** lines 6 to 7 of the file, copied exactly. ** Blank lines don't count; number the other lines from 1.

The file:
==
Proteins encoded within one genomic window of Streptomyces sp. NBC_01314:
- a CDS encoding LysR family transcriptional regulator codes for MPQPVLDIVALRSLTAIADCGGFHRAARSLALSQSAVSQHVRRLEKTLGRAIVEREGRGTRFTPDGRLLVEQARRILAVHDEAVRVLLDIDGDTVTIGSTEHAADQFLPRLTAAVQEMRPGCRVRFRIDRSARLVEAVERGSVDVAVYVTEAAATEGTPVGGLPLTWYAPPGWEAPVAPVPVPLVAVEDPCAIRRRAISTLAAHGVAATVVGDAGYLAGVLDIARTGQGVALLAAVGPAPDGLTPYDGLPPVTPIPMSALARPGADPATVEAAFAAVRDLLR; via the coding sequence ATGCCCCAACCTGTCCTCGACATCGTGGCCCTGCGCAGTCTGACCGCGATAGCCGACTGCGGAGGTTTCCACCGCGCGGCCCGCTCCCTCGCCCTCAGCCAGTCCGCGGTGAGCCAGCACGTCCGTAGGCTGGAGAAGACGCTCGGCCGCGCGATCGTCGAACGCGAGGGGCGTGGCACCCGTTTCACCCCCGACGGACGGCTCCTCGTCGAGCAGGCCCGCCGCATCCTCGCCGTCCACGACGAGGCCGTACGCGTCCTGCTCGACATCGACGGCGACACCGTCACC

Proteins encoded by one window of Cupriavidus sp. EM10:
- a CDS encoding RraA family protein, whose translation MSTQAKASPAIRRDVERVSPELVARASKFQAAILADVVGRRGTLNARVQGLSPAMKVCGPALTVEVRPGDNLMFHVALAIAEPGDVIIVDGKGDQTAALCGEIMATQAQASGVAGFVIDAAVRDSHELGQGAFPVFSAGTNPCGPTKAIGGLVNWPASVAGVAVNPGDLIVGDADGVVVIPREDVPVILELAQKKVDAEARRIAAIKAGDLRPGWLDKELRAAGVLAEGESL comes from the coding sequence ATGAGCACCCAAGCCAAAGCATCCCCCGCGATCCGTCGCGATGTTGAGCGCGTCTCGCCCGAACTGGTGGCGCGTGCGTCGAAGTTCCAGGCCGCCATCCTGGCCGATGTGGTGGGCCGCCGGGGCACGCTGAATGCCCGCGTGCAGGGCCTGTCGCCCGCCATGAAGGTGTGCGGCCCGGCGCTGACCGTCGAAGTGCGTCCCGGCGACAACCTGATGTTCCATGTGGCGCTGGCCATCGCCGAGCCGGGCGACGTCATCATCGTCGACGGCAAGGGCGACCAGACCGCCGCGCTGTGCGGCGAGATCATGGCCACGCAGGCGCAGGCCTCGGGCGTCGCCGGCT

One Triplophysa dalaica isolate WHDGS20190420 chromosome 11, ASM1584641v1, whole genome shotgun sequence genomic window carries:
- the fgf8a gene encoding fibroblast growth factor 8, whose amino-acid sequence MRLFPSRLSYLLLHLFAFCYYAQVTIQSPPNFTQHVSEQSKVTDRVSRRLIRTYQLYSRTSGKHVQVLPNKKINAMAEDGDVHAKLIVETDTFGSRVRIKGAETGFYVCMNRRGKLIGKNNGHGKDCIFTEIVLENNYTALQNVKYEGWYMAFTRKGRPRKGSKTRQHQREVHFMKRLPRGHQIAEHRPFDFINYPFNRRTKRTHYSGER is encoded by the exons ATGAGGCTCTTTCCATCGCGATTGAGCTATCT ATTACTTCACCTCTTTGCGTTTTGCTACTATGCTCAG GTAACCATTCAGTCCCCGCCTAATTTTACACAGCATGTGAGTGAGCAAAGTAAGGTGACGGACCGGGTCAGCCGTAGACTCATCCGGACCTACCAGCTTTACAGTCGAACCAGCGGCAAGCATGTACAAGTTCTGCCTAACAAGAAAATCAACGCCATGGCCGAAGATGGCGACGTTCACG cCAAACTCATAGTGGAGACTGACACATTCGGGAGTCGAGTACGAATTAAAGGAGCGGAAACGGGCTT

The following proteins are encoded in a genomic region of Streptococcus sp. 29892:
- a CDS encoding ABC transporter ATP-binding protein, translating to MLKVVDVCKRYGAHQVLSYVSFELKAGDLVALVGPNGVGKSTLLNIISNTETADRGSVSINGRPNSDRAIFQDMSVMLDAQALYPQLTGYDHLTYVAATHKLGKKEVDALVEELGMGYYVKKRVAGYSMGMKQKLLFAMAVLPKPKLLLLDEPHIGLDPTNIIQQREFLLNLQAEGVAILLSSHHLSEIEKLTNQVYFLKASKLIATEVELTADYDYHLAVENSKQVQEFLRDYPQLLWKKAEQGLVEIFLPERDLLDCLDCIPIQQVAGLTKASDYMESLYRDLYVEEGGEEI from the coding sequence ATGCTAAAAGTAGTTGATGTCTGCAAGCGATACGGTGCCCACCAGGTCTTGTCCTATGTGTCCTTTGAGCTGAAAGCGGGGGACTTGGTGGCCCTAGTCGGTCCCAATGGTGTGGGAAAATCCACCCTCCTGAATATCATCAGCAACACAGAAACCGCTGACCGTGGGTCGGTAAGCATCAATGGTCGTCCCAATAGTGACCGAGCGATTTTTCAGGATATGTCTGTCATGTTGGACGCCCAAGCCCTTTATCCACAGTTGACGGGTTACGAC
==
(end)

- the fgf8a gene encoding fibroblast growth factor 8, whose amino-acid sequence MRLFPSRLSYLLLHLFAFCYYAQVTIQSPPNFTQHVSEQSKVTDRVSRRLIRTYQLYSRTSGKHVQVLPNKKINAMAEDGDVHAKLIVETDTFGSRVRIKGAETGFYVCMNRRGKLIGKNNGHGKDCIFTEIVLENNYTALQNVKYEGWYMAFTRKGRPRKGSKTRQHQREVHFMKRLPRGHQIAEHRPFDFINYPFNRRTKRTHYSGER is encoded by the exons ATGAGGCTCTTTCCATCGCGATTGAGCTATCT ATTACTTCACCTCTTTGCGTTTTGCTACTATGCTCAG GTAACCATTCAGTCCCCGCCTAATTTTACACAGCATGTGAGTGAGCAAAGTAAGGTGACGGACCGGGTCAGCCGTAGACTCATCCGGACCTACCAGCTTTACAGTCGAACCAGCGGCAAGCATGTACAAGTTCTGCCTAACAAGAAAATCAACGCCATGGCCGAAGATGGCGACGTTCACG cCAAACTCATAGTGGAGACTGACACATTCGGGAGTCGAGTACGAATTAAAGGAGCGGAAACGGGCTT

The following proteins are encoded in a genomic region of Streptococcus sp. 29892: